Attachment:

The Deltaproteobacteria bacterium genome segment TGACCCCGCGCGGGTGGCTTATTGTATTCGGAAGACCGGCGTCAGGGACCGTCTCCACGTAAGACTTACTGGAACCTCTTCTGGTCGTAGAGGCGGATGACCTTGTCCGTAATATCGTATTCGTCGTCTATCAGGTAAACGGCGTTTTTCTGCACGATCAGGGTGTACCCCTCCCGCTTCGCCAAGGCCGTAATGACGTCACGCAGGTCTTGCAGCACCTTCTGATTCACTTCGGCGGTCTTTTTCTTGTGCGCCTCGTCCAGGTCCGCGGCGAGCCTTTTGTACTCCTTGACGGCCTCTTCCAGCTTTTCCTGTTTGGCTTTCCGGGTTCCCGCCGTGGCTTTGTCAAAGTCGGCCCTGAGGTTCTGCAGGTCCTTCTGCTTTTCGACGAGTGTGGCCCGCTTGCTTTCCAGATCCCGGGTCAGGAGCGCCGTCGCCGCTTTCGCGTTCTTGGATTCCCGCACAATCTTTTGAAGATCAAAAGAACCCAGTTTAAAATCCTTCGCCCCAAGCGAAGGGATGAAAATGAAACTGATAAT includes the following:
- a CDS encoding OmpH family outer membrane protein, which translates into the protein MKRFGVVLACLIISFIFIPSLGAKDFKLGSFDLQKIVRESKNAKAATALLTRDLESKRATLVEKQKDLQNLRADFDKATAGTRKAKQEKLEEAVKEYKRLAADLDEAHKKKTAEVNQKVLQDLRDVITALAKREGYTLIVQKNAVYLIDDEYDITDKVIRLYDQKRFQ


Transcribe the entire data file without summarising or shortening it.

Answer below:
The Deltaproteobacteria bacterium genome segment TGACCCCGCGCGGGTGGCTTATTGTATTCGGAAGACCGGCGTCAGGGACCGTCTCCACGTAAGACTTACTGGAACCTCTTCTGGTCGTAGAGGCGGATGACCTTGTCCGTAATATCGTATTCGTCGTCTATCAGGTAAACGGCGTTTTTCTGCACGATCAGGGTGTACCCCTCCCGCTTCGCCAAGGCCGTAATGACGTCACGCAGGTCTTGCAGCACCTTCTGATTCACTTCGGCGGTCTTTTTCTTGTGCGCCTCGTCCAGGTCCGCGGCGAGCCTTTTGTACTCCTTGACGGCCTCTTCCAGCTTTTCCTGTTTGGCTTTCCGGGTTCCCGCCGTGGCTTTGTCAAAGTCGGCCCTGAGGTTCTGCAGGTCCTTCTGCTTTTCGACGAGTGTGGCCCGCTTGCTTTCCAGATCCCGGGTCAGGAGCGCCGTCGCCGCTTTCGCGTTCTTGGATTCCCGCACAATCTTTTGAAGATCAAAAGAACCCAGTTTAAAATCCTTCGCCCCAAGCGAAGGGATGAAAATGAAACTGATAAT includes the following:
- a CDS encoding OmpH family outer membrane protein, which translates into the protein MKRFGVVLACLIISFIFIPSLGAKDFKLGSFDLQKIVRESKNAKAATALLTRDLESKRATLVEKQKDLQNLRADFDKATAGTRKAKQEKLEEAVKEYKRLAADLDEAHKKKTAEVNQKVLQDLRDVITALAKREGYTLIVQKNAVYLIDDEYDITDKVIRLYDQKRFQ